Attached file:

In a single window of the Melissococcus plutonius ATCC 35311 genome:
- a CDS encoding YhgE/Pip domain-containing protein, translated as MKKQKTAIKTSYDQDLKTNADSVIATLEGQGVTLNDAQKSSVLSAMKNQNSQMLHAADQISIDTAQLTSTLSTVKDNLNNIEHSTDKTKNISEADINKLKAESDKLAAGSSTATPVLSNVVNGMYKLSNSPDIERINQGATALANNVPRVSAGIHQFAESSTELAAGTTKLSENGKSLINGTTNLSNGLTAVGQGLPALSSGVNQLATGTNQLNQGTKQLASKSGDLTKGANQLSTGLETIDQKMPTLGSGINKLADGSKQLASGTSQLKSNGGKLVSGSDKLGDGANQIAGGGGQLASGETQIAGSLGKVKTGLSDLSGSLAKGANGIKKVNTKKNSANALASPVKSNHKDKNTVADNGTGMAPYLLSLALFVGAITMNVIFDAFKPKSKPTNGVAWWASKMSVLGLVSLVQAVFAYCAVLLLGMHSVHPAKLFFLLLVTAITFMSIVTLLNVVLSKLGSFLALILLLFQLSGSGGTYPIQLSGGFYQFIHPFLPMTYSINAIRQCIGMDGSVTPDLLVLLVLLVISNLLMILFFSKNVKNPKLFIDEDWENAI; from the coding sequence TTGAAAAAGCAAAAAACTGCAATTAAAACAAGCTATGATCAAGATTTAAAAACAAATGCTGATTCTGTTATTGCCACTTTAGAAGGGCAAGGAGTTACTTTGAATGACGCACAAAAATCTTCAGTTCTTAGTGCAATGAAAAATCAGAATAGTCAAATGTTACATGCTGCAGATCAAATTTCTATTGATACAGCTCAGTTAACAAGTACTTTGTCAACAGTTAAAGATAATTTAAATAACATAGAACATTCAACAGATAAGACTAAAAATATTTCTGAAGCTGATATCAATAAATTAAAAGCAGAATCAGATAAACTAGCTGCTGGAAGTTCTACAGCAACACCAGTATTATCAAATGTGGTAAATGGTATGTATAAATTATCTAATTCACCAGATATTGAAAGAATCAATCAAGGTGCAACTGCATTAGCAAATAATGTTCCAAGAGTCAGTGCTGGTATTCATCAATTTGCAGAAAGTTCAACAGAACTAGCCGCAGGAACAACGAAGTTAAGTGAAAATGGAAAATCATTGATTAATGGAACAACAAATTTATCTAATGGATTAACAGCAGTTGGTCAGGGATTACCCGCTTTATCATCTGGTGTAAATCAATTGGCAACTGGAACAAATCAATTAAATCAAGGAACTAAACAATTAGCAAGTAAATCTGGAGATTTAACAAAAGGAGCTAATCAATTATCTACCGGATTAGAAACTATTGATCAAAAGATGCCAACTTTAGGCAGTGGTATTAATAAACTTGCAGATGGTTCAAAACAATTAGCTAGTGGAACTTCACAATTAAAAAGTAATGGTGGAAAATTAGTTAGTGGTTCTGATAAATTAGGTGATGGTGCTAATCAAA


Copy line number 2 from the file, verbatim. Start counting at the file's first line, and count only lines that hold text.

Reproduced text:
- a CDS encoding YhgE/Pip domain-containing protein, translated as MKKQKTAIKTSYDQDLKTNADSVIATLEGQGVTLNDAQKSSVLSAMKNQNSQMLHAADQISIDTAQLTSTLSTVKDNLNNIEHSTDKTKNISEADINKLKAESDKLAAGSSTATPVLSNVVNGMYKLSNSPDIERINQGATALANNVPRVSAGIHQFAESSTELAAGTTKLSENGKSLINGTTNLSNGLTAVGQGLPALSSGVNQLATGTNQLNQGTKQLASKSGDLTKGANQLSTGLETIDQKMPTLGSGINKLADGSKQLASGTSQLKSNGGKLVSGSDKLGDGANQIAGGGGQLASGETQIAGSLGKVKTGLSDLSGSLAKGANGIKKVNTKKNSANALASPVKSNHKDKNTVADNGTGMAPYLLSLALFVGAITMNVIFDAFKPKSKPTNGVAWWASKMSVLGLVSLVQAVFAYCAVLLLGMHSVHPAKLFFLLLVTAITFMSIVTLLNVVLSKLGSFLALILLLFQLSGSGGTYPIQLSGGFYQFIHPFLPMTYSINAIRQCIGMDGSVTPDLLVLLVLLVISNLLMILFFSKNVKNPKLFIDEDWENAI; from the coding sequence TTGAAAAAGCAAAAAACTGCAATTAAAACAAGCTATGATCAAGATTTAAAAACAAATGCTGATTCTGTTATTGCCACTTTAGAAGGGCAAGGAGTTACTTTGAATGACGCACAAAAATCTTCAGTTCTTAGTGCAATGAAAAATCAGAATAGTCAAATGTTACATGCTGCAGATCAAATTTCTATTGATACAGCTCAGTTAACAAGTACTTTGTCAACAGTTAAAGATAATTTAAATAACATAGAACATTCAACAGATAAGACTAAAAATATTTCTGAAGCTGATATCAATAAATTAAAAGCAGAATCAGATAAACTAGCTGCTGGAAGTTCTACAGCAACACCAGTATTATCAAATGTGGTAAATGGTATGTATAAATTATCTAATTCACCAGATATTGAAAGAATCAATCAAGGTGCAACTGCATTAGCAAATAATGTTCCAAGAGTCAGTGCTGGTATTCATCAATTTGCAGAAAGTTCAACAGAACTAGCCGCAGGAACAACGAAGTTAAGTGAAAATGGAAAATCATTGATTAATGGAACAACAAATTTATCTAATGGATTAACAGCAGTTGGTCAGGGATTACCCGCTTTATCATCTGGTGTAAATCAATTGGCAACTGGAACAAATCAATTAAATCAAGGAACTAAACAATTAGCAAGTAAATCTGGAGATTTAACAAAAGGAGCTAATCAATTATCTACCGGATTAGAAACTATTGATCAAAAGATGCCAACTTTAGGCAGTGGTATTAATAAACTTGCAGATGGTTCAAAACAATTAGCTAGTGGAACTTCACAATTAAAAAGTAATGGTGGAAAATTAGTTAGTGGTTCTGATAAATTAGGTGATGGTGCTAATCAAA